The oppression of the petty bourgeoisie, which the bourgeoisie through the state contains and subordinates to its own needs, makes it a tremendously active and restless class, especially in periods of crisis. It will then raise the struggle against the most diverse oppressions: that of the nation, that of women, that of racial or linguistic minorities… even that of Nature or animals as a way of partially confronting its own oppression (that is why they are called “partial struggles”). But in order to justify each of them, it has to build a political subject that the state would be preventing from expressing itself, from constituting itself and from determining itself. That is to say, it has to convince us that “the nation” or “the people”, “women”, or the “community” of race or language, form a homogeneous political subject with characteristic and different interests and its own historical horizon.
In the acceptance or not of the existence of such collective political subjects lies the difference between fighting against linguistic discrimination and being nationalist, between fighting against discrimination of women and being feminist, fighting against racism, etc.
Discrimination is not oppression
Accepting the idea that demographic profiles that suffer more or less systematic discrimination form political subjects implies denying that they are divided by antagonistic class interests. Because when these class antagonisms are asserted, the famous political subjects eagerly constructed by petty bourgeois ideologies are blown up.
How can it be in the interest of the workers to march under the popular banners to give a national state of their own to a petty bourgeoisie that complains of linguistic or cultural discrimination? Do bourgeois and working women have the same interest? Is it worthwhile to divide platforms and demands with fellow workers to support the petty bourgeois women’s desire to find equal space with their fellow petty bourgeois men on boards of directors, company boards and in top positions in the state? Attempts to build Frankensteinian political subjects out of pieces of different social classes fall apart at the first tremor of the antagonisms that pit them against each other.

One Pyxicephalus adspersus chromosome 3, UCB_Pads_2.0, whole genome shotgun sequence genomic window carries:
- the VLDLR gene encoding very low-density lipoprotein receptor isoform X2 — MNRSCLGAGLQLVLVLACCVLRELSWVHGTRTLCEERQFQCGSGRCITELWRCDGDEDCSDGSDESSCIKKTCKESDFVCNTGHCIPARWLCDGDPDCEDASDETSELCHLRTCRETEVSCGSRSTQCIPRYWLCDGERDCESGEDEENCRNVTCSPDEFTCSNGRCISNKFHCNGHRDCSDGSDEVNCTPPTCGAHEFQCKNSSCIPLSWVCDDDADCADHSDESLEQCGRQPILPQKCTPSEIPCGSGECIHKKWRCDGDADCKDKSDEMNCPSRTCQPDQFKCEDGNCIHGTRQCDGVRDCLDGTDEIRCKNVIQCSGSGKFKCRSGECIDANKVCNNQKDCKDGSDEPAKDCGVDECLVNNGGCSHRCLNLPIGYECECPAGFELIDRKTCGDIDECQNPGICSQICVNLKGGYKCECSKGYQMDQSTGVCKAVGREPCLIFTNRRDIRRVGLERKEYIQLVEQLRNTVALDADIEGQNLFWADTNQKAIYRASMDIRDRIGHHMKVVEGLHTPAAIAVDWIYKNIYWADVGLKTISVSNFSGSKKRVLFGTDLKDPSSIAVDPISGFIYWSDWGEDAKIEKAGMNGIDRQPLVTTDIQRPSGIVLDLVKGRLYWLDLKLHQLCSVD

Moreover, there is no lack of historical examples of oppressed classes building power from the generalization of discrimination. A regional petty bourgeoisie with national aspirations can exercise discrimination and generalize it if it has control over cultural and religious institutions… but it will be oppressed if the state does not allow it to advance its aspirations for statehood. Contemporary History is full of examples.
Who are the oppressed classes?
Although discrimination is widespread, the only materially oppressed political subjects are the various subaltern classes in capitalist society. And each one suffers class oppression in a very different way. Their interests are as different as they are contradictory to each other.
The call center operator, the migrant journeyman and the migrant worker living in a distant location may suffer discrimination in one case because they are women, in another because they are migrants, and in the last because they do not speak the language of their bosses and the politicians who claim to represent them. But the oppression they suffer is that of the proletariat. It is in their interest to confront exploitation, that is, for their class to act and assert itself politically. Their political interest does not lie in the female or migrant sectors of the petty bourgeoisie gaining a foothold in the state, nor in large-state nationalism being imposed on the pro-independence petty bourgeoisie.
The fact that the petty bourgeoisie fights to assert itself politically by trying to turn its factions into the head of interclassist political subjects does not turn these subjects into any solution or opportunity for the workers. On the contrary, their success depends first of all on the capacity of their narrative and practice to divide the workers into so many other inert masses ready to trail behind each of the petty-bourgeois factions they represent. In other words, every advance of the partial movements of the petty bourgeoisie is a setback for the necessarily unitary movement of our class.